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Ghana Saves $55m In China AITMS Case

The Permanent Court of Arbitration has dismissed an investor-state arbitration case brought against the Government of Ghana by Beijing Everyway Traffic & Lighting Technology Company Limited.

This came after the court, during the final award date of January 30, 2023, upheld the preliminary objection of the Attorney-General and Minister for Justice, Godfred Yeboah Dame, who represented Ghana as counsel.

Other members of Ghana’s legal team are Diana Asonaba-Dapaah, Deputy Attorney-General and Minister for Justice; Helen Akpene Awo Ziwu, Solicitor-General; Dr. Sylvia Adusu, Grace Mbrokoh Ewoal and Ms. Yvonne Bannerman, all State Attorneys.

The claimant company had sought an award of damages in the amount of “not less than US$55 million” under a treaty between China and Ghana concerning the Encouragement and Reciprocal Protection of Investments signed on October 12, 1989.

The Accra Intelligent Traffic Management System (AITMS) project was the subject of the dispute that prompted the arbitration procedures.

The AITMS project is one of the12 infrastructure projects that were to be developed with the help of a term loan facility that Ghana and the China Development Bank signed on December 16, 2011.

Around April 2012, the claimant company was awarded the AITMS project, while the EPIC contract was subsequently signed by the claimant and the Ministry of Roads and Highways on September 17, 2012.

Under the EPIC contract, Beijing Everyway agreed to supply equipment and provide technical services to Ghana in respect of the planning, design, construction, supervision, operation and training for the AITMS project in Accra.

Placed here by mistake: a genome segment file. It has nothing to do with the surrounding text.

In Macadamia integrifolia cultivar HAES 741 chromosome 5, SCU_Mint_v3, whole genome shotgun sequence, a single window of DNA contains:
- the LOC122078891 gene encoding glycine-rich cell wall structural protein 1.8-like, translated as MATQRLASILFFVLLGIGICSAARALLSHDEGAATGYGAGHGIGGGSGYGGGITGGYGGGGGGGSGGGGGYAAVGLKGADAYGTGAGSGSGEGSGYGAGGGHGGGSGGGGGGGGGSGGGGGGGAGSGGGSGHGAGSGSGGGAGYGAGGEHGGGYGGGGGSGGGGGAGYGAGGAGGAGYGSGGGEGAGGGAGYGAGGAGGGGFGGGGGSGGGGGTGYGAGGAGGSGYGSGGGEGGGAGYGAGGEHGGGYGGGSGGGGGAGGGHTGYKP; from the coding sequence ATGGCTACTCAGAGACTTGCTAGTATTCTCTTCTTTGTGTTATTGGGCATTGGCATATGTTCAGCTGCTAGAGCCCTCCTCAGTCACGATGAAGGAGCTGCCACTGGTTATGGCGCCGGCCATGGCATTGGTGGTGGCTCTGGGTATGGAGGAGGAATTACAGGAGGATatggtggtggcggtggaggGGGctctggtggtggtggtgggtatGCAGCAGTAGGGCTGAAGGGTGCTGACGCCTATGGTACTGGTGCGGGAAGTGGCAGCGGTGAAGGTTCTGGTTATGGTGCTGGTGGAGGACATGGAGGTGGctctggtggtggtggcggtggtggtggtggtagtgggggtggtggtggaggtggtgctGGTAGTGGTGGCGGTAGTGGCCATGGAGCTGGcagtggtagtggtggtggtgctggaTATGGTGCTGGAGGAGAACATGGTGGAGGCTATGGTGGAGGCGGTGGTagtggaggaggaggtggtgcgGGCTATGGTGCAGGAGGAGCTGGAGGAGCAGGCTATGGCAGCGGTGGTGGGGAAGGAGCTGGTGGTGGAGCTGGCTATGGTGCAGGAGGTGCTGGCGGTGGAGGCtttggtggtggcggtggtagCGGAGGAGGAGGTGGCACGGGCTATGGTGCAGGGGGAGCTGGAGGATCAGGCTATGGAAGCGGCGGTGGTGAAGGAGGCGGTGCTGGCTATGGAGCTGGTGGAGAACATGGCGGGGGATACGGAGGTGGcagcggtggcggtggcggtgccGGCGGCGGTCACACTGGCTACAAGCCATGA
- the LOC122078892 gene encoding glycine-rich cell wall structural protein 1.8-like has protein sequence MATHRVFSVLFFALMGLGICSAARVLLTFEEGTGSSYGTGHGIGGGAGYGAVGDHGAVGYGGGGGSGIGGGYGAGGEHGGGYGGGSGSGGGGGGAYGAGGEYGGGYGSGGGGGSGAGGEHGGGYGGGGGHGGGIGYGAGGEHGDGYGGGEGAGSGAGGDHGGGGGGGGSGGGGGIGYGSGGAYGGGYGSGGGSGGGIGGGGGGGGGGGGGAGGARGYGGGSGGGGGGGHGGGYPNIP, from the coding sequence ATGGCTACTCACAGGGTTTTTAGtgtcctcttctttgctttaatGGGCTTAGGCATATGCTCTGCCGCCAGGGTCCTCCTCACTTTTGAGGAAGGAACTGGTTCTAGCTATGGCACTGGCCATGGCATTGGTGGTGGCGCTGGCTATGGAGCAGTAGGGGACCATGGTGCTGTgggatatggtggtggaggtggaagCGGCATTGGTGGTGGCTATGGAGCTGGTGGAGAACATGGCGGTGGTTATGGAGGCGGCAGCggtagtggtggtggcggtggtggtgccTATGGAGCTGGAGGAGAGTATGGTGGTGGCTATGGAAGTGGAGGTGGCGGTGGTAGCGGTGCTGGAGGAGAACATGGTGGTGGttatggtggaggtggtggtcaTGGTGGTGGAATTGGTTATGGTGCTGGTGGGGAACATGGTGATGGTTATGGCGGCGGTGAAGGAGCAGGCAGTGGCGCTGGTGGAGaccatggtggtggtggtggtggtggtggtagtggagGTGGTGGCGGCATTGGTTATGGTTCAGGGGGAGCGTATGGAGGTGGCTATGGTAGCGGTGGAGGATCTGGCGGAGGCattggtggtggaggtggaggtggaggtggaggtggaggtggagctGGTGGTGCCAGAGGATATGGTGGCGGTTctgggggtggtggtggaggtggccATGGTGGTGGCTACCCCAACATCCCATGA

The parties agreed to a contract price of US$100 million and an advance payment of 30%.

Parliament authorised the EPIC contract by resolution on December 22, 2018, which contract was set to begin on August 26, 2019, and the work was expected to be finished in 24 calendar months.

The claimant said a six-member delegation from the Ministry of Roads and Highways paid a technical visit to the claimant’s plant and warehouses in China between November 12 and November 15 to examine the production and inventory of the equipment for the AITMS project.

The Ghanaian group viewed, examined, and counted the manufacturing equipment during the visit before it was shipped to Ghana.

It said the Department of Urban Roads in January 2020 affirmed that Beijing Everyway could ship the machinery examined by the technical team in November 2019 to Ghana.

The Department of Urban Roads of Ghana granted Everyway an onsite work permit for the AITMS project on January 15, 2020.

This permit covers the installation of new traffic signals, the construction of a communication network, and general civil work at intersections in Accra that are both signalised and non-signalised.

On February 3, 2020, Everyway reported to the Department of Urban Roads of Ghana that it had loaded 19 containers of equipment for shipment for the AITMS project and asked it to prepare for import customs clearance in Ghana.




The Attorney-General, Godfred Yeboah Dame, argued that the provision of Article 10(1) of the China-Ghana Agreement limits the Tribunal’s jurisdiction to only the determination of the quantum or amount of expropriation, and not the determination of the primary issue whether there has been expropriation at all, at a hearing conducted virtually on March 22, 2022.

Therefore, the Tribunal lacked the authority to decide whether Ghana had expropriated the claimant’s investment in the AITMS project in violation of Article 4 of the Treaty or whether it had violated its contractual obligations to the claimant under the EPIC contract in violation of the Umbrella Clause obligations that were applicable to this arbitration under Article 3(2) of the Treaty.

The Attorney-General further contended that Ghanaian courts, not an arbitral tribunal, have jurisdiction over the issue of the legality of a purported expropriation based on Articles 4(1), 4(3), and 10(5) of the Treaty.

Therefore, an investor seeking expropriation under the Treaty must do so “through domestic legal procedure” and in accordance with Ghanaian law.